David Freeze ‘Gotta Run:’ Why the ‘wow’ moments matter now
Finding a “wow” moment is pretty simple, self-explanatory and always memorable.
Somehow during my life, I have become addicted to those events and more appreciative of them. Often, they are very small things, yet sometimes huge and involved. But I count each “wow” moment as a huge blessing.
As a long time athlete, I am very tired of virtual anything but especially running events. One of my clients told me the other day that she had just received notice that the October Marine Corps Marathon in Washington had gone virtual, meaning that no actual race would be run. The participants who had already paid a huge fee for entry were told to run the distance anywhere and anytime and they would get a medal and shirt. About the same time, the New York City Marathon was canceled, not made virtual but done for the year. The Boston Marathon had already gone virtual after a postponement from the original starting date in April. Only New York gave the option to transfer entry into any of the next three year’s events coming up. Maybe then, something memorable will happen.
Having been around this running game and life in general for a long time, I am tired of another word: “experts.” During the virus, there have been so many experts with wild claims all across the board, leaving me unsure of what to believe and just what it takes to be considered “expert.” I’ve not seen a one who even suggests that those most susceptible to the virus should think about getting in better physical shape. Doing so starts with just the first day of exercise and a better diet, boosting more enjoyable times for the remaining days we have on earth.
While this boost could take various forms, why not work to increase cardiovascular health, claimed by most “experts” as the best weapon besides youth for quickly surviving the virus.
I often laugh with other older runners, the grizzled veterans, about what we’ve learned along the way in our life’s journey, the only one we’ll get. I’m writing this on Friday morning for Sunday’s Post and several events prompted my subject matter. Sunrises and sunsets are often “wow” moments and from one beautiful spot on my farm, there have been some spectacular ones this last week.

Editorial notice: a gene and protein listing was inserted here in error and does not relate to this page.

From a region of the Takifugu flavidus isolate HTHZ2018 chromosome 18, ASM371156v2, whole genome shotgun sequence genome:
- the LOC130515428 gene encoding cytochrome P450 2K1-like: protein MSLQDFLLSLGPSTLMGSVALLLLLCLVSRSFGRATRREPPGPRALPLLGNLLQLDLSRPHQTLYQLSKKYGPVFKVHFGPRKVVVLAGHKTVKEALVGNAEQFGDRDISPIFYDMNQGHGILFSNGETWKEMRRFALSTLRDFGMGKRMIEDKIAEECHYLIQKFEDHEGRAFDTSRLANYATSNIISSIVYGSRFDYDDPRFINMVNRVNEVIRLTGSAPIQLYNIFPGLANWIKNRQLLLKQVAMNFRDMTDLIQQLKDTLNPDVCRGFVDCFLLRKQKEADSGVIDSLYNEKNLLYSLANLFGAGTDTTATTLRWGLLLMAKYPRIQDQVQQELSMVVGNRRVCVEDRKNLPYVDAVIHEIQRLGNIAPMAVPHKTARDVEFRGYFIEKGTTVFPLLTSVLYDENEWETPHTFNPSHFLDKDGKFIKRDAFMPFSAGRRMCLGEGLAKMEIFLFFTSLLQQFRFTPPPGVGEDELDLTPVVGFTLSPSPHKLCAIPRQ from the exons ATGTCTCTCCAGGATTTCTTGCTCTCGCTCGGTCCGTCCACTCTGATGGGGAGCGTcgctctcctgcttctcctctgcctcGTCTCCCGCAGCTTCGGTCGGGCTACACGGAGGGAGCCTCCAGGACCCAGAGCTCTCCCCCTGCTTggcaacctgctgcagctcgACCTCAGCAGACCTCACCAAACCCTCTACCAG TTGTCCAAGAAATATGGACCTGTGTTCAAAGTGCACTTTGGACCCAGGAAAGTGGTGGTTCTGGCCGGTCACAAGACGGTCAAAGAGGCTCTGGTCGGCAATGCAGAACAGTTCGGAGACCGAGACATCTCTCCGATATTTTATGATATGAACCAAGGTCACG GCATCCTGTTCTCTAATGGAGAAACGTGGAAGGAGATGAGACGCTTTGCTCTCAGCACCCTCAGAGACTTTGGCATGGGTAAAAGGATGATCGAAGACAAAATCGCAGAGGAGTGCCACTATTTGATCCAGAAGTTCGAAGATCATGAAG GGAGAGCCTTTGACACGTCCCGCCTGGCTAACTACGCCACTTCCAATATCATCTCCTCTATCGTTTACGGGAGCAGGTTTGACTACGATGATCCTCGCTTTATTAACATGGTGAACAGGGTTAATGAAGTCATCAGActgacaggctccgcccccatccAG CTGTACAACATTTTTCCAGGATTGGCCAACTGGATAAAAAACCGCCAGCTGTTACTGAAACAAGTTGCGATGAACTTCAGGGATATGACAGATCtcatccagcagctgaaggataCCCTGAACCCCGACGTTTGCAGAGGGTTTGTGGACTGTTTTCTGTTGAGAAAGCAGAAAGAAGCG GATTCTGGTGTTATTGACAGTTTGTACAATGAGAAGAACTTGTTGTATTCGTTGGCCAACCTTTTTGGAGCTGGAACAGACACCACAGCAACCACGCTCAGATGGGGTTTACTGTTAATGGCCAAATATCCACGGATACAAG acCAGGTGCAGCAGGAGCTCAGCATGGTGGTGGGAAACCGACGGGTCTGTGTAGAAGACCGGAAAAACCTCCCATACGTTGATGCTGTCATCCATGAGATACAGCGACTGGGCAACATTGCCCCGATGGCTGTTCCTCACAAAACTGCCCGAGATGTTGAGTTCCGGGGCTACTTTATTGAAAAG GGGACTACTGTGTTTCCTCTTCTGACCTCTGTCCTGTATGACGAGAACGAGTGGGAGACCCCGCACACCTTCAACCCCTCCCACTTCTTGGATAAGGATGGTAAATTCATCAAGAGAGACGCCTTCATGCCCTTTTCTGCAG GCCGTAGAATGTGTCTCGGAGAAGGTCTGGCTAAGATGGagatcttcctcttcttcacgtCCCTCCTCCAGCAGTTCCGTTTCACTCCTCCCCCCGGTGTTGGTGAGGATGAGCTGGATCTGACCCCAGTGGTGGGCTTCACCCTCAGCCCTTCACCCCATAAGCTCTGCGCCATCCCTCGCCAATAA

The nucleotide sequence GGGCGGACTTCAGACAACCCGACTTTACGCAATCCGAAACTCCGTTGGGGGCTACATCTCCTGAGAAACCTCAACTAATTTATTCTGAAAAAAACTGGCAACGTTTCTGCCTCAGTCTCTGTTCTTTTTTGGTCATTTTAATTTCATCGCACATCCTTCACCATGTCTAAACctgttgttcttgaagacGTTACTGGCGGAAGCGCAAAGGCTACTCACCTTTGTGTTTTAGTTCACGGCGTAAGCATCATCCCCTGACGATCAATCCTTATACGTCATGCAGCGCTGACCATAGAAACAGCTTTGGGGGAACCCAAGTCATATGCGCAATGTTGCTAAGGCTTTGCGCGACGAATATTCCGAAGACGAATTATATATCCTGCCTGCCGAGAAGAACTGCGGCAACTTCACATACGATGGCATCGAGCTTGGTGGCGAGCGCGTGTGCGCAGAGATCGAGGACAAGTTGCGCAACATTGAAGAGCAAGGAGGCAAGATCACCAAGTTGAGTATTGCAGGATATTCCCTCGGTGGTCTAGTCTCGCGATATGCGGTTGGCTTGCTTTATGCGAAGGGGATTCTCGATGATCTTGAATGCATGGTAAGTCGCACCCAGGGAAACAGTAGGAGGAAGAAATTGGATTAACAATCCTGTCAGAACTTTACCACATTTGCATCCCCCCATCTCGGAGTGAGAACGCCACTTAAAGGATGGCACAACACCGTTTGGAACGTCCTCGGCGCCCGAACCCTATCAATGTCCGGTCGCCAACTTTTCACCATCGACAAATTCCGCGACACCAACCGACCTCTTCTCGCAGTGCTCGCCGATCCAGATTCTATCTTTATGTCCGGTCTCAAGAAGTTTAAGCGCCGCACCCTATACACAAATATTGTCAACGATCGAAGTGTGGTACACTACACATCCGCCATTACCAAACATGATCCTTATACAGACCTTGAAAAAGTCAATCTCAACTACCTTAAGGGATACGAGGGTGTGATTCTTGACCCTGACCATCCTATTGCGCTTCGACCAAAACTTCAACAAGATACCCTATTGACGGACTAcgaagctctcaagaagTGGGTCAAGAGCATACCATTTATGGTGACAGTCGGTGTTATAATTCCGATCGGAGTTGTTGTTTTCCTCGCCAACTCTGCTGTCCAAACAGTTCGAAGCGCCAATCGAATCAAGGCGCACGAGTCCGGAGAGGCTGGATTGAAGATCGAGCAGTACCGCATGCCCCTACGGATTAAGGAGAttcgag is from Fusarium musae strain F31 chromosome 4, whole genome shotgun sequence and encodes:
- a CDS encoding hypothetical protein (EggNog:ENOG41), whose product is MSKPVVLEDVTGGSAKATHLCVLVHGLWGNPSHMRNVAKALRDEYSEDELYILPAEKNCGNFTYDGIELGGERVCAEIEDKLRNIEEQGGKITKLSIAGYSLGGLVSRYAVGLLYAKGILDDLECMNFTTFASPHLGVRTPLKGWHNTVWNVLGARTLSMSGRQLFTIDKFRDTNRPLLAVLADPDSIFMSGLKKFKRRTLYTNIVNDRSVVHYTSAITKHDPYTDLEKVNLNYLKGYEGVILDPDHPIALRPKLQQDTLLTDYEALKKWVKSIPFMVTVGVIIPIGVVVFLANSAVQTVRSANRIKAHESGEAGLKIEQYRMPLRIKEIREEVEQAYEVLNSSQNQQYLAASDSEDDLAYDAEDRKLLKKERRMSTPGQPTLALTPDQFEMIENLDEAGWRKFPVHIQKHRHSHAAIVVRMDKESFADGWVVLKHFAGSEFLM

One runner that I often see before the sunrise said today, “At least we’ve had plenty of beautiful sunrises lately!” To which I replied, “And sunsets too!”
Sunsets really mean that another day of our lives is about to end, and I always question whether I made it a good one, a day that counted for something.
Another runner expressed some indecision about whether to run the Shiloh Mission 5K that was held Saturday or to work. Having had more than my share of “wow” moments, I explained what I meant by the term. Sometimes just getting the opportunity takes effort, such as Salisbury policeman Isaac Miller who ran his first 5K after losing nearly 50 pounds following a heart attack.
He’ll never forget that day and his own “wow” moment.
Lasting “wow” moments have included spectacular fireworks seen from a boat at Disney World, a thrilling nighttime meteor show seen from the backyard of a friend, and a few of the races I’ve won or even participated in, yet there’s been nothing better than the birth of my first granddaughter.
Make things happen or be there when they do! Just go out and actively participate instead of waiting on the next round of gloom and doom from the news.
I’ve found myself cynical about the virus. I can only encourage an effort at better health. And a request to seek your own “wow” moments. With so many events and normal practices on hold or not happening at all, I’m searching for more of them myself.
That bike ride in Hawaii and the completion of my 50th state seems so long ago, having just ended in March.
I’m going somewhere again soon if for no other reason to meet good, down to earth Americans and therefore complete more “wow” moments.
Look for upcoming events at www.salisburyrowanrunners.org .
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